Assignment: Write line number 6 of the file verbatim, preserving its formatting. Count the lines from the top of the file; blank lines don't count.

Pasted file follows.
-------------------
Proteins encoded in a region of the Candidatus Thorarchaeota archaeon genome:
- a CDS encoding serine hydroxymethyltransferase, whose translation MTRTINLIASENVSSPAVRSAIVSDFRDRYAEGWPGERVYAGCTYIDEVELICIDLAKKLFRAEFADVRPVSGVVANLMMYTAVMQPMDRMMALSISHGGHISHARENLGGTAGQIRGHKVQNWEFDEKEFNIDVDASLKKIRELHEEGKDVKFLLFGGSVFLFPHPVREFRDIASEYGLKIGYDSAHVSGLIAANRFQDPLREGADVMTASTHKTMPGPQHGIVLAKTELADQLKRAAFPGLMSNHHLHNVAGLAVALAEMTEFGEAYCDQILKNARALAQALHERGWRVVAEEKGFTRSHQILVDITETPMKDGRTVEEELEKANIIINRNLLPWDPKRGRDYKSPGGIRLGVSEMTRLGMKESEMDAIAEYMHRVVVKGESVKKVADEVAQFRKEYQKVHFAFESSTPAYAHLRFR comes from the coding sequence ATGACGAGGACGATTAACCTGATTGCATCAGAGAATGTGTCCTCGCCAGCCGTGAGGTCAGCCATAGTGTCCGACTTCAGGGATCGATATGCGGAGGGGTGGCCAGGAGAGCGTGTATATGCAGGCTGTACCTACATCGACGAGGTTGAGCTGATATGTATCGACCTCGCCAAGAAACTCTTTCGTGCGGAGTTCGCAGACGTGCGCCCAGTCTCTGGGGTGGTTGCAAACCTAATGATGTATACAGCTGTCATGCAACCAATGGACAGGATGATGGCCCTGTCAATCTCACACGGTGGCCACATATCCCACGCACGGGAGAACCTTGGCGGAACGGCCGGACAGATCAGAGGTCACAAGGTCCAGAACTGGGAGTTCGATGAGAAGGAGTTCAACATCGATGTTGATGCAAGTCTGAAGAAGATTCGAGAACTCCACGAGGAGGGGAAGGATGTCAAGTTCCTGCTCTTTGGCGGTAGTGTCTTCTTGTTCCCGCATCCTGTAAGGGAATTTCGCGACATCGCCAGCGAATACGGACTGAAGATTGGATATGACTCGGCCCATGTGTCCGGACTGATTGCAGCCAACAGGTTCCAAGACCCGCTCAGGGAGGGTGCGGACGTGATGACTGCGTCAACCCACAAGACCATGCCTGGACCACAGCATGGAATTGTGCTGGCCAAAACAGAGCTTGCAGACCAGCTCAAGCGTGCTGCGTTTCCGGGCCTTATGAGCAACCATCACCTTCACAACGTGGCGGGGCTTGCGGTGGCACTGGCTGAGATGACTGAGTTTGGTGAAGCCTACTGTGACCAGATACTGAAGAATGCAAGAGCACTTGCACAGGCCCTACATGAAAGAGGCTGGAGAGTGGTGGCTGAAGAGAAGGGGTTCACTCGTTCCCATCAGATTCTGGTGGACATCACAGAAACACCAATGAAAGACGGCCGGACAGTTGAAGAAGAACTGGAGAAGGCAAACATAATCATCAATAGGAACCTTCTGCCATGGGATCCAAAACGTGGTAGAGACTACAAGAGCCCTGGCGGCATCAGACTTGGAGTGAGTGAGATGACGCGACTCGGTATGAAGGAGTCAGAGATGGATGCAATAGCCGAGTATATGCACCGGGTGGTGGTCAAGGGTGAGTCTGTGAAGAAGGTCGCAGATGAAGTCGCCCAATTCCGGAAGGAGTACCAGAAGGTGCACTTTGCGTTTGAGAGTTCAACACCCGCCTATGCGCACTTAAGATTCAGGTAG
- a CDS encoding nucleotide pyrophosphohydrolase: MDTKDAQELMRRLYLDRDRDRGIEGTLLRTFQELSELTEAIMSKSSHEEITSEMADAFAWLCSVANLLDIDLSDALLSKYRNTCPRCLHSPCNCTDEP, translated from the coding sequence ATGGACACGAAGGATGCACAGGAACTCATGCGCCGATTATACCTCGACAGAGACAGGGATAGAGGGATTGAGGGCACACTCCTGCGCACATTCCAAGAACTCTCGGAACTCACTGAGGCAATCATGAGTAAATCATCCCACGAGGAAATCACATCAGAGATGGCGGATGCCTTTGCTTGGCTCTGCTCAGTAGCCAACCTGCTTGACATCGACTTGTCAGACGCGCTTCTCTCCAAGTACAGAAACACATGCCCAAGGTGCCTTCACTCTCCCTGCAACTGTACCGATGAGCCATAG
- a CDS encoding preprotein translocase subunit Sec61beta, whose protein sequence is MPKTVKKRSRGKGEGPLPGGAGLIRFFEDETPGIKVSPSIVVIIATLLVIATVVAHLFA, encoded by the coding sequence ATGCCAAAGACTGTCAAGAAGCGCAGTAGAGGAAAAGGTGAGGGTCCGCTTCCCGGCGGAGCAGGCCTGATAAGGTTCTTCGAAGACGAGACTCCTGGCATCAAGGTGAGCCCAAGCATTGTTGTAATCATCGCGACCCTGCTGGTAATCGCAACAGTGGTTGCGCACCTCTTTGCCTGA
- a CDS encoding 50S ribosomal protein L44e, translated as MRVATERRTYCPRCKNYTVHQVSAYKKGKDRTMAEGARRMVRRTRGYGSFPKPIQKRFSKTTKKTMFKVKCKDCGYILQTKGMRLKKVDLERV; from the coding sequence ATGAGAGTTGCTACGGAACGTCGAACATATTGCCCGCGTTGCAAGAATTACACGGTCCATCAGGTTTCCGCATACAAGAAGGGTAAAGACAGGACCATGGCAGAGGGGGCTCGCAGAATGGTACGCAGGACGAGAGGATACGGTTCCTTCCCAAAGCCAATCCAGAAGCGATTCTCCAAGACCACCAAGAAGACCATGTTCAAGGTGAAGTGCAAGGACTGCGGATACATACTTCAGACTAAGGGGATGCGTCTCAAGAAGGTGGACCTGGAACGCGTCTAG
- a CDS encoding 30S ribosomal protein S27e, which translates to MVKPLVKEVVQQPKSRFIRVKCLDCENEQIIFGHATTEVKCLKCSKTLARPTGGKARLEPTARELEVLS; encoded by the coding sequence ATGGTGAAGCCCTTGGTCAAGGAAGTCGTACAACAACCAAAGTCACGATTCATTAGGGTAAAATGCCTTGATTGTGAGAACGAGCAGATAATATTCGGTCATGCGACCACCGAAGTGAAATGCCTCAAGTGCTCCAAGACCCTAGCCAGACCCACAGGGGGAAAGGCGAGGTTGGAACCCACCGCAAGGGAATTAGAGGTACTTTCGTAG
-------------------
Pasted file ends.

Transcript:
- a CDS encoding 30S ribosomal protein S27e, which translates to MVKPLVKEVVQQPKSRFIRVKCLDCENEQIIFGHATTEVKCLKCSKTLARPTGGKARLEPTARELEVLS; encoded by the coding sequence ATGGTGAAGCCCTTGGTCAAGGAAGTCGTACAACAACCAAAGTCACGATTCATTAGGGTAAAATGCCTTGATTGTGAGAACGAGCAGATAATATTCGGTCATGCGACCACCGAAGTGAAATGCCTCAAGTGCTCCAAGACCCTAGCCAGACCCACAGGGGGAAAGGCGAGGTTGGAACCCACCGCAAGGGAATTAGAGGTACTTTCGTAG